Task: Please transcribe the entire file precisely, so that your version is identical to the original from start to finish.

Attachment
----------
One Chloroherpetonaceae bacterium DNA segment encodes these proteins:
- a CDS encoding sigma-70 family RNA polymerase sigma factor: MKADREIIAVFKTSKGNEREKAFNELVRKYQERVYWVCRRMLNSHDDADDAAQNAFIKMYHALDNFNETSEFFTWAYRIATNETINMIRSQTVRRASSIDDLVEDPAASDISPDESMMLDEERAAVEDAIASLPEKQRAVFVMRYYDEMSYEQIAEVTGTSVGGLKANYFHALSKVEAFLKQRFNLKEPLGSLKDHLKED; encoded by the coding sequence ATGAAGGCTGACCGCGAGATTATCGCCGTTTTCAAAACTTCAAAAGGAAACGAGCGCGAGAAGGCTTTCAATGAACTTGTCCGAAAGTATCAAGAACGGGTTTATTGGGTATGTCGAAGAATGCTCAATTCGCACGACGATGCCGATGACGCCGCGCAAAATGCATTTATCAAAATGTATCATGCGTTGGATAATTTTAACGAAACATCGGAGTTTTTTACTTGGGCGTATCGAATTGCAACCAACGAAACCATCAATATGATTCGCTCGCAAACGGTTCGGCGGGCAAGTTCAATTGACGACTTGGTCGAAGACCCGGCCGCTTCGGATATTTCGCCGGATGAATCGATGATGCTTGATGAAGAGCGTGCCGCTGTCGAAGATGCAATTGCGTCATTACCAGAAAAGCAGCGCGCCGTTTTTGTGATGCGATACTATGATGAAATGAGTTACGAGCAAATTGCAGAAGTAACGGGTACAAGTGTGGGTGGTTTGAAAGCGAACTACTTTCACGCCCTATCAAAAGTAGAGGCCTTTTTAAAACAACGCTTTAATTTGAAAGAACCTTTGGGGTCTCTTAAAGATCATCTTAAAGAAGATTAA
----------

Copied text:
One Chloroherpetonaceae bacterium DNA segment encodes these proteins:
- a CDS encoding sigma-70 family RNA polymerase sigma factor: MKADREIIAVFKTSKGNEREKAFNELVRKYQERVYWVCRRMLNSHDDADDAAQNAFIKMYHALDNFNETSEFFTWAYRIATNETINMIRSQTVRRASSIDDLVEDPAASDISPDESMMLDEERAAVEDAIASLPEKQRAVFVMRYYDEMSYEQIAEVTGTSVGGLKANYFHALSKVEAFLKQRFNLKEPLGSLKDHLKED; encoded by the coding sequence ATGAAGGCTGACCGCGAGATTATCGCCGTTTTCAAAACTTCAAAAGGAAACGAGCGCGAGAAGGCTTTCAATGAACTTGTCCGAAAGTATCAAGAACGGGTTTATTGGGTATGTCGAAGAATGCTCAATTCGCACGACGATGCCGATGACGCCGCGCAAAATGCATTTATCAAAATGTATCATGCGTTGGATAATTTTAACGAAACATCGGAGTTTTTTACTTGGGCGTATCGAATTGCAACCAACGAAACCATCAATATGATTCGCTCGCAAACGGTTCGGCGGGCAAGTTCAATTGACGACTTGGTCGAAGACCCGGCCGCTTCGGATATTTCGCCGGATGAATCGATGATGCTTGATGAAGAGCGTGCCGCTGTCGAAGATGCAATTGCGTCATTACCAGAAAAGCAGCGCGCCGTTTTTGTGATGCGATACTATGATGAAATGAGTTACGAGCAAATTGCAGAAGTAACGGGTACAAGTGTGGGTGGTTTGAAAGCGAACTACTTTCACGCCCTATCAAAAGTAGAGGCCTTTTTAAAACAACGCTTTAATTTGAAAGAACCTTTGGGGTCTCTTAAAGATCATCTTAAAGAAGATTAA